Religion in Guatemala

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Religion in Guatemala (2014) [1]

  Catholics (50%)
  Protestants (41%)
  Unaffiliated (6%)
  Other (3%)
Catedral Metropolitana in Guatemala City,

In Guatemala 50–60% of the population is Roman Catholicism in Guatemala, 40% Protestant and 1% follow the indigenous Mayan faith.[2][not in citation given] Catholicism was the official religion during the colonial era.[when?] However, Protestantism has been increased in recent decades. More than one third of Guatemalans are Protestant, chiefly Evangelicals and Pentecostals. Eastern and Oriental Orthodoxy have also been expanding rapidly, especially among indigenous Mayans; Guatemala is now the most Orthodox country in the entire Western Hemisphere.

Roman Catholic[edit]

Catholicism was the main religion during the colonial era.[when?] It is common for relevant Mayan practices to be incorporated into Catholic ceremonies and worship when they are sympathetic to the meaning of Catholic belief a phenomenon known as inculturation.[3][4] The practice of traditional Mayan religion is increasing as a result of the cultural protections established under the peace accords. The government has instituted a policy of providing altars at every Mayan ruin found in the country so that it is easier for traditional Mayans to worship.


Current estimates of the Protestant population of Guatemala range from 25 to 40 percent, making it the most Protestant country in Latin America.[5][6] Most of these Protestants are Pentecostals. The first Protestant missionary, Frederick Crowe, arrived in Guatemala in 1843, but Conservative President Rafael Carrera expelled him in 1845.[7] Protestant missionaries re-entered the country in 1882 under the patronage of Liberal President Justo Rufino Barrios. These Northern Presbyterian missionaries opened the first permanent Protestant church in the country in Guatemala City, which still exists one block behind the presidential palace in zone 1 of Guatemala City.[8]

Protestants remained a small portion of the population until the late-twentieth century, when various Protestant groups experienced a demographic boom that coincided with the increasing violence of the Guatemalan Civil War. Two Guatemalan heads of state, General Efraín Ríos Montt, who in 2013 was found guilty of genocide and crimes against humanity, and Jorge Serrano Elias, have been practicing Protestants. They are the only two Protestant heads of state in the history of Latin America.[9][10] Large portions of the nations Mayan population are practitioners, especially in the northern highlands.

Orthodox Christianity[edit]

Main article: Orthodox Christianity in Guatemala

The Orthodox population began expanding markedly beginning in the early 2010s. In 2010, between 100,000 and 200,000 members of a group which had started as a Charismatic Catholic movement before leaving the Catholic Church, were received into Eastern Orthodoxy under the Ecumenical Patriarchate of Constantinople.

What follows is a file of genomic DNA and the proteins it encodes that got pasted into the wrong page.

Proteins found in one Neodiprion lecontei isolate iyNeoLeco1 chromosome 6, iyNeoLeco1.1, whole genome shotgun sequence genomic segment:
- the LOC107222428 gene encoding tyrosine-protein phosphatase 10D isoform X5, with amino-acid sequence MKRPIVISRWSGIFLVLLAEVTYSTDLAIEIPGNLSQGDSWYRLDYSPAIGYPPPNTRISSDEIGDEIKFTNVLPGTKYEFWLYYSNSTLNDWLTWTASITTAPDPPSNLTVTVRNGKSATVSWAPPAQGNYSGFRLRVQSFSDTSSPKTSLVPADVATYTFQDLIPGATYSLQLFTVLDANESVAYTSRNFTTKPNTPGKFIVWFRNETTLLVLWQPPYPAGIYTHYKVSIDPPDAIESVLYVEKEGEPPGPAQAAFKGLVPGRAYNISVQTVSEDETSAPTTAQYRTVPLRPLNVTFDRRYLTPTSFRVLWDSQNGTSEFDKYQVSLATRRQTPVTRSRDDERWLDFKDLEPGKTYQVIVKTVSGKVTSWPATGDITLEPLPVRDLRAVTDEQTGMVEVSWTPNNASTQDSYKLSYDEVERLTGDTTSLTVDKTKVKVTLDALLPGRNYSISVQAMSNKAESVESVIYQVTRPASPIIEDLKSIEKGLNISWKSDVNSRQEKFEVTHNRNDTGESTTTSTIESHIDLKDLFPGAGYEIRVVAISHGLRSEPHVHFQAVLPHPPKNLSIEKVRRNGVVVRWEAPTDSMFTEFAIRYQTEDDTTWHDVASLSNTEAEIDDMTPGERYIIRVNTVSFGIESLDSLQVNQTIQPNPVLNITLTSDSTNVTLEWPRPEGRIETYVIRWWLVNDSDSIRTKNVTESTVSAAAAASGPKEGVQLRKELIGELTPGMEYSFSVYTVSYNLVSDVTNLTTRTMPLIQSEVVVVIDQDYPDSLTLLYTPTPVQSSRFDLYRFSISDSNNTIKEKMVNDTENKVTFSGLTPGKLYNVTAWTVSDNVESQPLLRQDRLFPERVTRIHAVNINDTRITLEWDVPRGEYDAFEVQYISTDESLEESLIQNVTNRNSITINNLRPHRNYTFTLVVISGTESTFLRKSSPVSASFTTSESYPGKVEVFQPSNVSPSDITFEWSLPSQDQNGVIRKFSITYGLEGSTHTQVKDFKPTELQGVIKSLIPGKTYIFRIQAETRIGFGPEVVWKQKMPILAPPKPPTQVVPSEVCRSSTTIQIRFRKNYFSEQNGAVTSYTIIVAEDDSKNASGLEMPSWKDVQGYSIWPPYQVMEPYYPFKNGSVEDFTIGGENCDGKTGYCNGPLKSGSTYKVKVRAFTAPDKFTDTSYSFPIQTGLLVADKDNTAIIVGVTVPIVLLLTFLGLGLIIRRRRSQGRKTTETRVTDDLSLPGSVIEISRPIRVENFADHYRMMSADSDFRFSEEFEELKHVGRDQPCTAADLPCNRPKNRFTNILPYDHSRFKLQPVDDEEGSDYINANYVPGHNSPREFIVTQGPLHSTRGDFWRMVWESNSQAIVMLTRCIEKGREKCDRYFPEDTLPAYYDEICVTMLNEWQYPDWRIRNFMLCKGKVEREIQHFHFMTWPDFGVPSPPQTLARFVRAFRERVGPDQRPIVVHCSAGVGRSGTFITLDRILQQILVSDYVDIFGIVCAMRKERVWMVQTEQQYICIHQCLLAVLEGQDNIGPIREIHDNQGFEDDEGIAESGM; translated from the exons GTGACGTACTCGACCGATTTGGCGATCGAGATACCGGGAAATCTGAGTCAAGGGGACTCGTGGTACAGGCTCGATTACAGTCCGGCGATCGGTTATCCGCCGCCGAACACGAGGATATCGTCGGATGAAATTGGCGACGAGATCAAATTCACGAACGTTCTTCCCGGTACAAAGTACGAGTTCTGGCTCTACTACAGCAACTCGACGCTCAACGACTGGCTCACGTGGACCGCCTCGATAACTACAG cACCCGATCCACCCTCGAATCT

The Syriac Orthodox Church of Antioch, which is Oriental Orthodox, received as many as 500,000 converts from a schismatic Catholic denomination in 2013.

Both the Syriac and Greek Orthodox converts are largely made up of indigenous Mayans.

Latter Day Saints[edit]

The Church of Jesus Christ of Latter-day Saints currently has over 215,000 members in Guatemala, accounting for approximately 1.65% of the country's estimated population in 2008.[11] The first member of the LDS Church in Guatemala was baptized in 1948. Membership grew to 10,000 by 1966, and 18 years later, when the Guatemala City Temple[12][13] was dedicated in 1984, membership had risen to 40,000. By 1998 membership had quadrupled again to 164,000.[11] The LDS Church continues to grow in Guatemala; it has announced and begun the construction of the Quetzaltenango Guatemala Temple, the LDS Church's second temple in the country.[14]


There are also small communities of Buddhists at around 9,000 to 12,000, Jews estimated between 1,200 and 2,000,[15] Muslims at 1,200 and members of other faiths.


In the census of 2010, there was a significant increase in percentage of atheists or people with no religion.

Irreligion in Guatemala can refer to atheism, not religion, agnosticism. However there are high percentages of confidence in the church and religious practice, the country has no official religion since 1882, Guatemala is the second irreligion country in Central America, after Costa Rica.

See also[edit]


  1. ^
  2. ^ "state department". September 15, 2006. Retrieved June 1, 2010. 
  3. ^ From Guatemala: the focolare, a school of inculturation. Focolare. July 28, 2011. Retrieved on 2012-01-02.
  4. ^ Duffey, Michael K Guatemalan Catholics and Mayas: The Future of Dialogue
  5. ^ "Los evangélicos son mayoría en Guatemala, según datos católicos". Diario Evangélico Digital Berea. Retrieved 12 March 2013. 
  6. ^ Clifton, Holland. "ESTIMATED PROTESTANT POPULATION IN CENTRAL AMERICA BY COUNTRIES: 1935-2012". PROLADES. Retrieved 12 March 2013. 
  7. ^ Garrard-Burnett, Virginia (1998). Protestantism in Guatemala: Living in the New Jerusalem. Austin, TX: University of Texas Press. p. 8. ISBN 0-292-72817-4. 
  8. ^ Garrard-Burnett. Protestantism in Guatemala. p. 14. 
  9. ^ Garrard-Burnett. Protestantism in Guatemala. pp. 138–161. 
  10. ^ Garrard-Burnett, Virginia (2011). Terror in the Land of the Holy Spirit: Guatemala under General Efrain Rios Montt 1982-1983. New York: Oxford University Press. 
  11. ^ a b [1][dead link]
  12. ^ "Guatemala City Guatemala Temple Main". Retrieved June 1, 2010. 
  13. ^ "Temples – LDS Newsroom". December 22, 2010. Retrieved June 1, 2010. 
  14. ^ "Templo Quetzaltenango". Retrieved June 1, 2010. 
  15. ^ "Guatemala". April 3, 2007. Retrieved June 1, 2010.